After Months of Steady Growth, Economists See China Slowing

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China's economy, after chugging along in recent months, is likely losing some steam, with some economists expecting indicators for April to show weaker industrial production, softer overall credit and cooler export growth.

With a 6.9% pace of economic growth in the first quarter, policymakers have felt confident enough in meeting the 6.5% annual growth target to turn their attention to ferreting out financial risk. That push, in the form of higher short-term rates and tougher regulation, is already being felt in the wider economy: gauges of activity in the manufacturing and services sectors dropped in April.

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With the government more focused on asset bubbles than supporting growth, forces that recently buoyed the economy--a real-estate boom, higher commodity prices and stronger demand--are waning, said Larry Hu, an economist with Macquarie.

That weakness is expected to show up in a range of economic data the government is releasing this month. A median forecast of 11 economists surveyed by The Wall Street Journal expects value-added industrial output to have risen 7% in April from a year earlier, compared with a 7.6% increase the month before. Many cited moderating growth in coal consumption by major power plants as a factor.

Investment in factories, buildings and other fixed assets in non-rural areas likely rose 9.1% in the first four months of the year, according to the survey, after increasing 9.2% in the first quarter. Retail sales were expected to have risen 10.5% year-on-year in April, decelerating from 10.9% increase in March, the survey said.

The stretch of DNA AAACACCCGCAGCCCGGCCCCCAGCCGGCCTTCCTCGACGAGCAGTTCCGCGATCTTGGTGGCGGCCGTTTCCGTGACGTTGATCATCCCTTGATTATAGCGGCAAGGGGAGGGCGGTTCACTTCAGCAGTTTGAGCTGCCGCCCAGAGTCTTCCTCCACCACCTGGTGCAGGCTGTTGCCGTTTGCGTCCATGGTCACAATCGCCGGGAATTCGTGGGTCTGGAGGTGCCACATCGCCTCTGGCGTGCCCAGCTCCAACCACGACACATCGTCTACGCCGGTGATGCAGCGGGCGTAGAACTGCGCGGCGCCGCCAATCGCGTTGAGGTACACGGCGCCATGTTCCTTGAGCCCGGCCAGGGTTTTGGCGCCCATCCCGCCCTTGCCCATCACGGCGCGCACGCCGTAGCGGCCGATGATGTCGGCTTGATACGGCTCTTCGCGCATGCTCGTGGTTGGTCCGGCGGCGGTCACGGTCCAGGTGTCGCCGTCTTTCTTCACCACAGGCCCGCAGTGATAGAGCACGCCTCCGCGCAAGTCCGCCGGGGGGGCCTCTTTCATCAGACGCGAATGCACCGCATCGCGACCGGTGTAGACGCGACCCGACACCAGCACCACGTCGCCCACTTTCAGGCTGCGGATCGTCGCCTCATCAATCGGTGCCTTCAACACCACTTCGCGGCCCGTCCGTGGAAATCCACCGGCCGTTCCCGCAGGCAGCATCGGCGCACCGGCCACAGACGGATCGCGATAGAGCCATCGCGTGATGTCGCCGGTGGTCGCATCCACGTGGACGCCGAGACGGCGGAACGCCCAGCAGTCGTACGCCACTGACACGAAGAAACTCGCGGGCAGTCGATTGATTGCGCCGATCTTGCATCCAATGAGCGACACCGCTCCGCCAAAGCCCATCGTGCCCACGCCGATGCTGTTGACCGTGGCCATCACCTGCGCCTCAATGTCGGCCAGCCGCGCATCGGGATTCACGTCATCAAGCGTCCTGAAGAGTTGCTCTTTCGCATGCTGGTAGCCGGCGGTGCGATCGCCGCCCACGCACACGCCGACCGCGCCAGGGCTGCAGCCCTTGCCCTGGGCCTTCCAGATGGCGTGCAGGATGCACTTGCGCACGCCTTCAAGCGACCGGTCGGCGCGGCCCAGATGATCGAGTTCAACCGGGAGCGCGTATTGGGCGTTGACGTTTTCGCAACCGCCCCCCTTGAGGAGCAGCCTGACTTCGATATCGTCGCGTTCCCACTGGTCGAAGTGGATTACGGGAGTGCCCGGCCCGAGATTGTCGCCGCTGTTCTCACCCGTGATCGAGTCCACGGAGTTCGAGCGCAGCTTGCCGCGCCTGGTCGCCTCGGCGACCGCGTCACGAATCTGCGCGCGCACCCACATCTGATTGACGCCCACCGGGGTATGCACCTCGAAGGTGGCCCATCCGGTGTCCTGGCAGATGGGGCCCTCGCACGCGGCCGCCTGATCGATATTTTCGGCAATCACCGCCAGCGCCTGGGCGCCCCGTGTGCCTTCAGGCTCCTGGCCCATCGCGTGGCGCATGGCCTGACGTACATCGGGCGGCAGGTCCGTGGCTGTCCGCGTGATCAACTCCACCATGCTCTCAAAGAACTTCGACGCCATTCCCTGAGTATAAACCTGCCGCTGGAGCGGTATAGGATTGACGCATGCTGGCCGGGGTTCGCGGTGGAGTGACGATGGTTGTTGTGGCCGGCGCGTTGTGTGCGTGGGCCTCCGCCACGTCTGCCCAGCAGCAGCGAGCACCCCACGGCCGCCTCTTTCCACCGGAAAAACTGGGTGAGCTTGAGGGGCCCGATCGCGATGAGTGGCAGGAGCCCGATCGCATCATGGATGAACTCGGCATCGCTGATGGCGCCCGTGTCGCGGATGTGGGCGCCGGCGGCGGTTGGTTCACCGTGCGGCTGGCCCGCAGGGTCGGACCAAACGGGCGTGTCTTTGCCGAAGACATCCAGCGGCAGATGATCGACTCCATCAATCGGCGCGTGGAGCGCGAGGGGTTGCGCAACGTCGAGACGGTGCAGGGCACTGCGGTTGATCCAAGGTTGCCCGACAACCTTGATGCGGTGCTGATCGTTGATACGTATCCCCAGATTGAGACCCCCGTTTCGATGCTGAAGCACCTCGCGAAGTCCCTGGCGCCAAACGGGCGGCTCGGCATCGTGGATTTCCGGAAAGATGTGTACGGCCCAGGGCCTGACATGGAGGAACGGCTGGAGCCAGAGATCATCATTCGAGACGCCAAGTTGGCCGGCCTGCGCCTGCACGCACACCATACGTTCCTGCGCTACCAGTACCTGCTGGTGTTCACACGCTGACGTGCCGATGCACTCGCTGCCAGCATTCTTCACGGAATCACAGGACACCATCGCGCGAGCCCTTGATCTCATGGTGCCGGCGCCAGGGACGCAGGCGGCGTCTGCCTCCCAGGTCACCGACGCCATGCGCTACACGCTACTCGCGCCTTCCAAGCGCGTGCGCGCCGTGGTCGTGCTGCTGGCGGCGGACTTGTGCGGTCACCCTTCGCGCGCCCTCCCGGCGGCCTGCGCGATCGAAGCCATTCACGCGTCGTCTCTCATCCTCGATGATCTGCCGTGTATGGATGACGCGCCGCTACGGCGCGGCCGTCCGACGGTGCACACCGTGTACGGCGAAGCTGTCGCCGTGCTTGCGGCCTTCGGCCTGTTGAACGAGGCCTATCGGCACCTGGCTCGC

The economists surveyed said the across-the-board slowdown is a return to normal for growth after what some called "March mania."

Trade too was affected, though both exports and imports likely maintained double-digit on-year growth in April, leading to a further widening of the trade surplus, according to the survey. Exports likely increased 10% in April, compared with 16.4% in March, due to improved global demand and a slightly weaker yuan. Imports likely rose 18% in April, down from 20.3% in March, mainly on softer import prices.

The trade surplus is expected to have widened to $33.7 billion, from $23.93 billion in March, according to economists. A larger trade surplus is likely to take some pressure of capital outflow off from Beijing.

With Beijing moving to tackle a too-hot real estate market and other frothy assets, mortgage loans, new corporate bond issuance, and new shadow credit all likely weakened in April, said UBS. That, some of the surveyed economists said, is going to weigh on the economy in the months ahead.

"Higher funding costs and slower overall credit growth may start to pose a heavier drag on investment and economic activity later this year," said economists at UBS.

New bank loans also likely slid to 766.5 billion yuan, from 1.02 trillion yuan in March. China's broadest measure of money supply, M2, was likely up 10.7% from a year earlier in April, according to the poll. That would be a tad higher than the 10.6% on-year growth in March, but still substantially lower than the annual target of 12%.

--Pei Li

Write to Pei Li at

(END) Dow Jones Newswires

May 05, 2017 07:13 ET (11:13 GMT)